Socialist Worker

La Revolution is a confusing “re-imagining” of the French Revolution

by Gabby Thorpe
Issue No. 2728

La Revolution promises more than it manages to deliver

La Revolution promises more than it manages to deliver

From the beginning La Revolution seems to touch on the upheaval that led to one of the most famous uprisings in history. But it’s trying too hard to be too many things.

La Revolution is a historical drama, horror, fantasy and mystery all at once. The series follows Joseph—a young doctor-turned-detective—who investigates murders.

This leads him to the discovery of a “blue blood” virus, causing erratic behaviour among France’s aristocracy.

The most confusing element is the introduction of Madeleine, the narrator. While the opening scenes suggest that La Revolution is her story, she barely features in the main plot.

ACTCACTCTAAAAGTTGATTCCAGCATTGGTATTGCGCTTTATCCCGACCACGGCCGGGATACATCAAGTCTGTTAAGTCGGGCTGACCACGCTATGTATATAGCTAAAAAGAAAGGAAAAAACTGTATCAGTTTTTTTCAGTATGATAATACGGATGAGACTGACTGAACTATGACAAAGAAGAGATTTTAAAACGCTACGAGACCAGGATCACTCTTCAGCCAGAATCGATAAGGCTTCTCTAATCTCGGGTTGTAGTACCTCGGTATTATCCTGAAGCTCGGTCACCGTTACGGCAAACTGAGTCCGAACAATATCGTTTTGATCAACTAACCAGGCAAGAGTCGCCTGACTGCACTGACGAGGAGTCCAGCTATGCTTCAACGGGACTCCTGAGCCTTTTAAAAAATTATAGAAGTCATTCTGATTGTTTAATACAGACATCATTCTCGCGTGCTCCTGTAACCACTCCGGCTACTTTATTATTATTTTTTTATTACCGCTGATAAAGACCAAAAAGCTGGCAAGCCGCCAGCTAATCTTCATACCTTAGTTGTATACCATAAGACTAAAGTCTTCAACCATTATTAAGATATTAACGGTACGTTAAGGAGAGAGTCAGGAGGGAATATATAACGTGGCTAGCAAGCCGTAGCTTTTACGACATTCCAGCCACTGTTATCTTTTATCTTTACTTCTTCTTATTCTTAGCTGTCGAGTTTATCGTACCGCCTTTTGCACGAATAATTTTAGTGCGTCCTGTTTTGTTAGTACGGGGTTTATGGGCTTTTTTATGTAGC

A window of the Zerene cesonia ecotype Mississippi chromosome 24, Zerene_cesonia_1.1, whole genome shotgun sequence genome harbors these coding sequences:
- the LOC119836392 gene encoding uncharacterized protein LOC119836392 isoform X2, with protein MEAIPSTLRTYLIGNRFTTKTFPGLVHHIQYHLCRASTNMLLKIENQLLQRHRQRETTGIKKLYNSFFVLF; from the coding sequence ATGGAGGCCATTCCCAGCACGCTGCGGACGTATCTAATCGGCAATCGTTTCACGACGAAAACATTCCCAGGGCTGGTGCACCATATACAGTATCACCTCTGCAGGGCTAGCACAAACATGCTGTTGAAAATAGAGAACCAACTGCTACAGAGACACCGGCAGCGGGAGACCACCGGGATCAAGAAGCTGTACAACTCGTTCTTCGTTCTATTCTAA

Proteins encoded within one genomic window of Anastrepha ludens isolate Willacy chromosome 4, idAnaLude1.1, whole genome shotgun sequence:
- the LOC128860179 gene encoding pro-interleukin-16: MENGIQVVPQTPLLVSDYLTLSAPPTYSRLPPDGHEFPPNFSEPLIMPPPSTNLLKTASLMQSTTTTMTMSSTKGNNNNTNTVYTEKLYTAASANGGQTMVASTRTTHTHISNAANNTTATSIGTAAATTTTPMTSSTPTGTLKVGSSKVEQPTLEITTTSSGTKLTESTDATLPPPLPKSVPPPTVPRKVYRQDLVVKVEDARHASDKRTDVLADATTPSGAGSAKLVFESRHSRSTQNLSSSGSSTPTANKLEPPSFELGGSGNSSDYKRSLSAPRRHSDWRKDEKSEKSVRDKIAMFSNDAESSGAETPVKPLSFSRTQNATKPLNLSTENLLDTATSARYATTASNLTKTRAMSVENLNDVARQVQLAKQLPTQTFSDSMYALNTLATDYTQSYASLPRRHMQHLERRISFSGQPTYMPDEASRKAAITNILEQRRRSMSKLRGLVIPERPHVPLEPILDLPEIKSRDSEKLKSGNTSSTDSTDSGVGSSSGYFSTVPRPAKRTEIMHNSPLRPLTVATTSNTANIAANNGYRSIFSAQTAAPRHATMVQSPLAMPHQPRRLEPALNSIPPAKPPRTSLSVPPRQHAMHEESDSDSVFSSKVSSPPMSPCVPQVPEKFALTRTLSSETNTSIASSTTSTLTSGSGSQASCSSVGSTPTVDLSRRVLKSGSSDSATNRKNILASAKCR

Instead, we are told the story of a doctor who must try and find justice for a slave accused of murder.

At the same time, we are told the story of Elise, a countess who is haunted by her conscience.

At times the plot seems to skip a few steps—leaving questions about how major relationships are developed. And the first episode introduces so many characters that it’s hard to keep up.

The premise is interesting—“a re-imagining” of the French Revolution. But in doing so, little of what the revolution was actually about remains. Instead this series focuses more on magical realism and gratuitous sexual violence to tell a story.

The acting and cinematography is impressive. There is enough intrigue to keep the viewer hooked.

La Revolution is entertaining enough. But it is difficult to see how all of the elements can come together coherently.

If you are looking for a semi-decent fantasy to keep you entertained through another lockdown, then give La Revolution a go. But if you want something more serious, look elsewhere.

Available now on Netflix

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Tue 27 Oct 2020, 14:28 GMT
Issue No. 2728
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